I've never seen a justice that a Democrat appoints, you know, change their opinion, you know, like if and vote against abortion.
CONAN: So you feel manipulated. And so - is that an accurate...
BOB: Yeah, I felt manipulated, but I also felt they were you know, they were kind of bending Christian values. Like, you know, you have conservatives referring to homeless as human debris, and that always bothered me as a Christian.
But I never heard anybody in the Republican say hey Party say to these, you know, these very powerful, let's say, political commentators that used words like that, they would never say to them: That's not very Christian.
...Republicans only seem to talk Christian values. You know, it's just talk. It doesn't really mean anything.
Mr. PUTNAM: … But America, despite what we've been saying about the polarization - and that's, of course, true over the last generation - Americans actually, including religion - religious people of all sorts, are surprisingly tolerant of other people. And so - and certainly way more tolerant than you'd expect given the fact that we're very religious and diverse in our religiosity.
So part of the puzzle and part of what's happened over the last 50 years, as we describe in - as David Campbell and I described in our book, "American Grace," is not just that America is becoming more polarized in religious and political terms - that's true - but also that we've become, in some sense, at the grassroots, much more connected with one another across religious barriers.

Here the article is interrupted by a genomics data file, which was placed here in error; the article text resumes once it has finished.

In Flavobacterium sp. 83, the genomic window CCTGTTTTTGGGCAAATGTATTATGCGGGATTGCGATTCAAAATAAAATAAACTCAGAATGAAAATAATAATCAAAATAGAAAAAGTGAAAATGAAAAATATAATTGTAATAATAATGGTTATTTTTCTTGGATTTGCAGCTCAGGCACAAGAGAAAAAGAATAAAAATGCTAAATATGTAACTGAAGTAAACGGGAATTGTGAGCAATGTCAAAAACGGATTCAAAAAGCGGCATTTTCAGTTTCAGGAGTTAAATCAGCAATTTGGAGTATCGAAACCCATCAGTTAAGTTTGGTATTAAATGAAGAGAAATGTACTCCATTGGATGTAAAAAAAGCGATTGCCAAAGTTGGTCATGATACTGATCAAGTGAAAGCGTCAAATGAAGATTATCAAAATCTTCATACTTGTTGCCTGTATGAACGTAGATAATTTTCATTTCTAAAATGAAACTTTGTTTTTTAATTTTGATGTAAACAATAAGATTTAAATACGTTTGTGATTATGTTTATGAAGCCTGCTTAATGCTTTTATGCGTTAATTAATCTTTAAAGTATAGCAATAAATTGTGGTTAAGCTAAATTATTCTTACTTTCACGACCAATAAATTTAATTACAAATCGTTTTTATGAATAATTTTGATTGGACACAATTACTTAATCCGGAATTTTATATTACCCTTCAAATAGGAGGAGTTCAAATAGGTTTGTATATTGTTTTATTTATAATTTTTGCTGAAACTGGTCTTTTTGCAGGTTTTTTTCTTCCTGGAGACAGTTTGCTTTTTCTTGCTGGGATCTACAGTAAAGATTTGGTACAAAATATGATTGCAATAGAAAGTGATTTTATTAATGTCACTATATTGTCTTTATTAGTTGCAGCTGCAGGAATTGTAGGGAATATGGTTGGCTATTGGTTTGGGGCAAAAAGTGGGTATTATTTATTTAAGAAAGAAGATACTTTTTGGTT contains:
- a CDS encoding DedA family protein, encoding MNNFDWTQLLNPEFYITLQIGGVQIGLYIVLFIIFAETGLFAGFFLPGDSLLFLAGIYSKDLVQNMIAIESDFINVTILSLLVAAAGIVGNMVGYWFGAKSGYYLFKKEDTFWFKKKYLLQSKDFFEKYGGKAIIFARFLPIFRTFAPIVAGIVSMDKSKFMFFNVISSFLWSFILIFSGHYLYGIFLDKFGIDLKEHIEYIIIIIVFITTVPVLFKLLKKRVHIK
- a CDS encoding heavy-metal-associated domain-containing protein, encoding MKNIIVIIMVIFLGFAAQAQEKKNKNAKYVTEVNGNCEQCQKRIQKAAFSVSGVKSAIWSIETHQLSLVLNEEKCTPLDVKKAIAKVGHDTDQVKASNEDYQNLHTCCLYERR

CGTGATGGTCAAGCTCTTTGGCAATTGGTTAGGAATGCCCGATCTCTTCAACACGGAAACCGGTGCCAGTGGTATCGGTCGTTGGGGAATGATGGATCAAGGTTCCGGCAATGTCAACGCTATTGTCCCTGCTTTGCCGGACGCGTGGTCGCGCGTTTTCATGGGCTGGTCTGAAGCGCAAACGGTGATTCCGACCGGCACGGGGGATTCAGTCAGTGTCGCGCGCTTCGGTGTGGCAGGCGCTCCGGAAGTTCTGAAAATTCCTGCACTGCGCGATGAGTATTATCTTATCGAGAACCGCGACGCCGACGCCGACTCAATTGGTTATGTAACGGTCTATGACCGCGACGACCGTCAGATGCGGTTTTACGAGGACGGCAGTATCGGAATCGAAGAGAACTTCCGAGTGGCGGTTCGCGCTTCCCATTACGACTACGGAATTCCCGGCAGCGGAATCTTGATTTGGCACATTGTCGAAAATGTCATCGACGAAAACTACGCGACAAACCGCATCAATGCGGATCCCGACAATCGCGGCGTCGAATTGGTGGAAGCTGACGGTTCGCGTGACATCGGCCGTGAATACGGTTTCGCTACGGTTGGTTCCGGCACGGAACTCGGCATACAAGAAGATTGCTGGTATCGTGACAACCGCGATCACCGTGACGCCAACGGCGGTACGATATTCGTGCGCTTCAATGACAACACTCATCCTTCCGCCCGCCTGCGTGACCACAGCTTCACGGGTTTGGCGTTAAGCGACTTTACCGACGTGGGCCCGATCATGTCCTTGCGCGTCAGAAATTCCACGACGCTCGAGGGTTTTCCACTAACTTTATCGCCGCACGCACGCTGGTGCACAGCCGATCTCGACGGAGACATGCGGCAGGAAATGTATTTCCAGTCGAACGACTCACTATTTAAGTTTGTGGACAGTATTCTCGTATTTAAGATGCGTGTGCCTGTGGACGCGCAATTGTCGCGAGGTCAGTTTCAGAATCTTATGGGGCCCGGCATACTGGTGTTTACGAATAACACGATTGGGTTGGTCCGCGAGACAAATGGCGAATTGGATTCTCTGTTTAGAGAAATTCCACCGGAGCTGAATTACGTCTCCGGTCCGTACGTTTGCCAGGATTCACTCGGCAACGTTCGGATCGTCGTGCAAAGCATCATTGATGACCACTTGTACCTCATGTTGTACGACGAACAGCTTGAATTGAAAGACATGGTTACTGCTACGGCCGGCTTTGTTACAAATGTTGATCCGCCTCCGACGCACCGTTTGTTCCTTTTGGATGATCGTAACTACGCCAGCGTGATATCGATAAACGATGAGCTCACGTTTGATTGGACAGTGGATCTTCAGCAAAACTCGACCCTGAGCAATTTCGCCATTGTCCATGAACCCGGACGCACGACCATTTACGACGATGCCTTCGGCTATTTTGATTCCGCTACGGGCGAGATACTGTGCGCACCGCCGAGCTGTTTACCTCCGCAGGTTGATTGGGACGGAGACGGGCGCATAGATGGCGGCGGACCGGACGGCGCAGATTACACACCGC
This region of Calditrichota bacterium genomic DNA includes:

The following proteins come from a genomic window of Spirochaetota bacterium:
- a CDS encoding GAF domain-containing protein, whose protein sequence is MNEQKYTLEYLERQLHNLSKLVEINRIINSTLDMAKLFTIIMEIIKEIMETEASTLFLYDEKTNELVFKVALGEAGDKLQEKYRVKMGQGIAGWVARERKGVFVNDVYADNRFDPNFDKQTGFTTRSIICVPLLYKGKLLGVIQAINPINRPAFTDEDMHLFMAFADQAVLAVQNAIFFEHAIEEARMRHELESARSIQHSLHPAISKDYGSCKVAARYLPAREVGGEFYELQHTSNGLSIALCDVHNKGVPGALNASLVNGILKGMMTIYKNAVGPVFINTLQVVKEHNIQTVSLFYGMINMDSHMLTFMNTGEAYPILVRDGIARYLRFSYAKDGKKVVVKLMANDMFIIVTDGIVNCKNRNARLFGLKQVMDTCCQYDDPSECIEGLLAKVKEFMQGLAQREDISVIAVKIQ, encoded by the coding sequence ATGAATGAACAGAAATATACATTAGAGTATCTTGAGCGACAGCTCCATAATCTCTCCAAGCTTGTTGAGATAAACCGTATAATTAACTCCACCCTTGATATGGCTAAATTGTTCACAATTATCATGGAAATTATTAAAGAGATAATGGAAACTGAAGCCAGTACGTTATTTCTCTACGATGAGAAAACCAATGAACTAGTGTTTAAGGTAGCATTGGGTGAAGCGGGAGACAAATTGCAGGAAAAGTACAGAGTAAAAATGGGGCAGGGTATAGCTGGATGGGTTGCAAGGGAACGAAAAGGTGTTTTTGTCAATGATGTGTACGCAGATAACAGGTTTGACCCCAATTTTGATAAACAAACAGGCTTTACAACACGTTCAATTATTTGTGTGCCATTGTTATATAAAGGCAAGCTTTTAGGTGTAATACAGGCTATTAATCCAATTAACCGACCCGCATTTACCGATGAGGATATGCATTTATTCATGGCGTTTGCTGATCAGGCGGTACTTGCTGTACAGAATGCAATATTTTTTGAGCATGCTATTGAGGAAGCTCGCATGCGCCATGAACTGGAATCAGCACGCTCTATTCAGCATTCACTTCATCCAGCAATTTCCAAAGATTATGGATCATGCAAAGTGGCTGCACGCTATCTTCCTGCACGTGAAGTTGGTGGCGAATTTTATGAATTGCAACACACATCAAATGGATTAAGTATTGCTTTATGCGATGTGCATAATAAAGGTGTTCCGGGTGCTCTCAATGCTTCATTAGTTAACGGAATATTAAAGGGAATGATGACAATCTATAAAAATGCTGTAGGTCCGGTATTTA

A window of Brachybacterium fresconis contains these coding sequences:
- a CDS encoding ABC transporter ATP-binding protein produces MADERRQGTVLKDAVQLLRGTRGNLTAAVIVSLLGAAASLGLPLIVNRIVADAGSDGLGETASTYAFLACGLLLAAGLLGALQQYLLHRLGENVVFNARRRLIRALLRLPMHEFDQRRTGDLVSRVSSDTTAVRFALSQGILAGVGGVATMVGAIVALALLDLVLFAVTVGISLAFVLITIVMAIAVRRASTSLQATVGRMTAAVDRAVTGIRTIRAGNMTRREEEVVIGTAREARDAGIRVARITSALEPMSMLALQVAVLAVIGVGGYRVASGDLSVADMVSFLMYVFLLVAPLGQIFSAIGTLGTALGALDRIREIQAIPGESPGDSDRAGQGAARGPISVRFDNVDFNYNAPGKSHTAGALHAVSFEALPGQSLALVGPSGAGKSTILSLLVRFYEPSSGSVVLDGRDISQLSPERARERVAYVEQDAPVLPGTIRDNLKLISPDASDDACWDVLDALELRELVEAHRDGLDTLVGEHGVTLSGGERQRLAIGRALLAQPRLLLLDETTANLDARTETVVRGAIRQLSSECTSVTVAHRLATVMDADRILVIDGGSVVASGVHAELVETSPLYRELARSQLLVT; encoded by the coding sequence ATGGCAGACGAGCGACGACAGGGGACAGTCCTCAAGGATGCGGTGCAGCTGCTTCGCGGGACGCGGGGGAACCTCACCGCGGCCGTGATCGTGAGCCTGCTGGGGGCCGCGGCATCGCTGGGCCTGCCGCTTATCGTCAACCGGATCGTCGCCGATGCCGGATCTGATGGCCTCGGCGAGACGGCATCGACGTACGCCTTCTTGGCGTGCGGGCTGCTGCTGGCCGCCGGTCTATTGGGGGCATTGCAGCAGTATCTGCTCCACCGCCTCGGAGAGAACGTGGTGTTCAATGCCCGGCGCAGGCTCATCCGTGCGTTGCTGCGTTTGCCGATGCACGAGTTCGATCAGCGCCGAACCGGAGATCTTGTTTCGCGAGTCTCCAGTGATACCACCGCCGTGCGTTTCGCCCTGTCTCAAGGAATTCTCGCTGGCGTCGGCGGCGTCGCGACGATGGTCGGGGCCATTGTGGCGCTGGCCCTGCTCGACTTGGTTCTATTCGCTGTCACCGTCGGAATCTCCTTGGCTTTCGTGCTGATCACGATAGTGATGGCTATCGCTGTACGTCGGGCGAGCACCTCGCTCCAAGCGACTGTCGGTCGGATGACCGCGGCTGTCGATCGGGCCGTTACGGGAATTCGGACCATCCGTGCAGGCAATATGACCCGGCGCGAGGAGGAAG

CONAN: Why do you say that?
Mr. PUTNAM: Well, for example, the rate of intermarriage across religious lines has risen sharply and steadily over the last half century, so that now more than half of all the marriages in America today are - just like Chelsea Clinton's marriage - across religious lines. A generation or two ago, the idea of a Methodist marrying a Jew would've been really, really astonishing, but now it's completely normal, and nobody thinks anything about it.
About a third of all Americans are no longer in the same religion they were raised in. So that means that they're worshipping in some faith other than their parents' faith, or other than their kids' faith. Half of all of our most intimate, personal friends are people from other faith traditions. So we're - we, the average American - in fact, almost all Americans know someone personally, really well, love someone who is in a different religious faith than they are.
And it's hard to demonize people who are - you know, nominally, you'd say, well, of course, you know, poor Aunt Sally. She's not going to make it heaven because she prays to the wrong God. But, I mean, come on. Aunt Sally is Aunt Sally. She, for sure, is going to heaven. So all of us have an Aunt Sally in our family or in our circle of friends. And for that reason, it's become increasingly hard for Americans in their own personal lives to demonize people of other faiths. And, in fact, we find in John Green's research at Pew also finds that there's a surprisingly high level of personal tolerance across these divides.